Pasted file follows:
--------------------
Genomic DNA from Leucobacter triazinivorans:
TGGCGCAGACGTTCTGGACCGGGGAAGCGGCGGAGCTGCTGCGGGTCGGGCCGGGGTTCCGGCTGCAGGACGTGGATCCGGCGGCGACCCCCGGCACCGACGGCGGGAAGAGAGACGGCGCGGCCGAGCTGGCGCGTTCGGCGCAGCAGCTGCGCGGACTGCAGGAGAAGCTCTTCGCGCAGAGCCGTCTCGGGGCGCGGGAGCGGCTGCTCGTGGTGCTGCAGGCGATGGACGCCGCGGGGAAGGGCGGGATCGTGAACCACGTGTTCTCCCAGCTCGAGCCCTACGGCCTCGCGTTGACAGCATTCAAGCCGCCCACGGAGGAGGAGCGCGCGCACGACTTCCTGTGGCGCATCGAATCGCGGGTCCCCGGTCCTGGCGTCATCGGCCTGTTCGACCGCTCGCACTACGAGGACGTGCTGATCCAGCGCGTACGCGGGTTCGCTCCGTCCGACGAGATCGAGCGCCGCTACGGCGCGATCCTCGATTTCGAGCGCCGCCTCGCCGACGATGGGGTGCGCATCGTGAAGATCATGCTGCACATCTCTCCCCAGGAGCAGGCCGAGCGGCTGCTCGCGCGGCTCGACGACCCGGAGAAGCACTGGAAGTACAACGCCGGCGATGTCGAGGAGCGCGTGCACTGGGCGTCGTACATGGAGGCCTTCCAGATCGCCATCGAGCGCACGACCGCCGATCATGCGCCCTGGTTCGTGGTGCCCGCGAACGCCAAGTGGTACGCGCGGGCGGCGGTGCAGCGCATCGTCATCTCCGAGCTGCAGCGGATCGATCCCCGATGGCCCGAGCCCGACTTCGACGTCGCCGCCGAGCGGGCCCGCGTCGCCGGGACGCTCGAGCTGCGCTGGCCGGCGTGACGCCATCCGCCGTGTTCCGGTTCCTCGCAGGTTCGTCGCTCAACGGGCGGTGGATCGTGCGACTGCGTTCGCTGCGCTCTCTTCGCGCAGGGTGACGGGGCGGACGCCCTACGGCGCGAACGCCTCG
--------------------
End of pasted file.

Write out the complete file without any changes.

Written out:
Genomic DNA from Leucobacter triazinivorans:
TGGCGCAGACGTTCTGGACCGGGGAAGCGGCGGAGCTGCTGCGGGTCGGGCCGGGGTTCCGGCTGCAGGACGTGGATCCGGCGGCGACCCCCGGCACCGACGGCGGGAAGAGAGACGGCGCGGCCGAGCTGGCGCGTTCGGCGCAGCAGCTGCGCGGACTGCAGGAGAAGCTCTTCGCGCAGAGCCGTCTCGGGGCGCGGGAGCGGCTGCTCGTGGTGCTGCAGGCGATGGACGCCGCGGGGAAGGGCGGGATCGTGAACCACGTGTTCTCCCAGCTCGAGCCCTACGGCCTCGCGTTGACAGCATTCAAGCCGCCCACGGAGGAGGAGCGCGCGCACGACTTCCTGTGGCGCATCGAATCGCGGGTCCCCGGTCCTGGCGTCATCGGCCTGTTCGACCGCTCGCACTACGAGGACGTGCTGATCCAGCGCGTACGCGGGTTCGCTCCGTCCGACGAGATCGAGCGCCGCTACGGCGCGATCCTCGATTTCGAGCGCCGCCTCGCCGACGATGGGGTGCGCATCGTGAAGATCATGCTGCACATCTCTCCCCAGGAGCAGGCCGAGCGGCTGCTCGCGCGGCTCGACGACCCGGAGAAGCACTGGAAGTACAACGCCGGCGATGTCGAGGAGCGCGTGCACTGGGCGTCGTACATGGAGGCCTTCCAGATCGCCATCGAGCGCACGACCGCCGATCATGCGCCCTGGTTCGTGGTGCCCGCGAACGCCAAGTGGTACGCGCGGGCGGCGGTGCAGCGCATCGTCATCTCCGAGCTGCAGCGGATCGATCCCCGATGGCCCGAGCCCGACTTCGACGTCGCCGCCGAGCGGGCCCGCGTCGCCGGGACGCTCGAGCTGCGCTGGCCGGCGTGACGCCATCCGCCGTGTTCCGGTTCCTCGCAGGTTCGTCGCTCAACGGGCGGTGGATCGTGCGACTGCGTTCGCTGCGCTCTCTTCGCGCAGGGTGACGGGGCGGACGCCCTACGGCGCGAACGCCTCG